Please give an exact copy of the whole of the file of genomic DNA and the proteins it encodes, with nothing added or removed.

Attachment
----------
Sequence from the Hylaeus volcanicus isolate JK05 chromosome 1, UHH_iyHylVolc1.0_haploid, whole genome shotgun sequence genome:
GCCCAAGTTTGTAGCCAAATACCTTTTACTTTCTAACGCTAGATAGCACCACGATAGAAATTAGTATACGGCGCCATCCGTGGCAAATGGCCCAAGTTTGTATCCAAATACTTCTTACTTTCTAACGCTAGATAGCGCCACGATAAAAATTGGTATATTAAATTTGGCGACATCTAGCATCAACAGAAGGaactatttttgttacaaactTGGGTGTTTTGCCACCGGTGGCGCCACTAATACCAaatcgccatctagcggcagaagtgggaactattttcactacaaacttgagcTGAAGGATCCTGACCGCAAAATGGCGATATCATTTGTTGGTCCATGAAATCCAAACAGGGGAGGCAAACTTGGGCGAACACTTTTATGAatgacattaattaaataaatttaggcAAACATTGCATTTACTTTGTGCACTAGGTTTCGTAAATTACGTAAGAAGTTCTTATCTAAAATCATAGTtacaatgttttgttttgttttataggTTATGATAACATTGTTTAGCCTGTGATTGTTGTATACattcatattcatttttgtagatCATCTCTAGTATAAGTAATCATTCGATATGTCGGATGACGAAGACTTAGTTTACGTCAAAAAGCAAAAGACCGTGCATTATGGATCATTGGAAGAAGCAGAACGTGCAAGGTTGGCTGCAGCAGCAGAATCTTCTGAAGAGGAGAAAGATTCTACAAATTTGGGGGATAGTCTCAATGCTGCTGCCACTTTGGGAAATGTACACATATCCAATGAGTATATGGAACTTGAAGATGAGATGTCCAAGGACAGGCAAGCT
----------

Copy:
Sequence from the Hylaeus volcanicus isolate JK05 chromosome 1, UHH_iyHylVolc1.0_haploid, whole genome shotgun sequence genome:
GCCCAAGTTTGTAGCCAAATACCTTTTACTTTCTAACGCTAGATAGCACCACGATAGAAATTAGTATACGGCGCCATCCGTGGCAAATGGCCCAAGTTTGTATCCAAATACTTCTTACTTTCTAACGCTAGATAGCGCCACGATAAAAATTGGTATATTAAATTTGGCGACATCTAGCATCAACAGAAGGaactatttttgttacaaactTGGGTGTTTTGCCACCGGTGGCGCCACTAATACCAaatcgccatctagcggcagaagtgggaactattttcactacaaacttgagcTGAAGGATCCTGACCGCAAAATGGCGATATCATTTGTTGGTCCATGAAATCCAAACAGGGGAGGCAAACTTGGGCGAACACTTTTATGAatgacattaattaaataaatttaggcAAACATTGCATTTACTTTGTGCACTAGGTTTCGTAAATTACGTAAGAAGTTCTTATCTAAAATCATAGTtacaatgttttgttttgttttataggTTATGATAACATTGTTTAGCCTGTGATTGTTGTATACattcatattcatttttgtagatCATCTCTAGTATAAGTAATCATTCGATATGTCGGATGACGAAGACTTAGTTTACGTCAAAAAGCAAAAGACCGTGCATTATGGATCATTGGAAGAAGCAGAACGTGCAAGGTTGGCTGCAGCAGCAGAATCTTCTGAAGAGGAGAAAGATTCTACAAATTTGGGGGATAGTCTCAATGCTGCTGCCACTTTGGGAAATGTACACATATCCAATGAGTATATGGAACTTGAAGATGAGATGTCCAAGGACAGGCAAGCT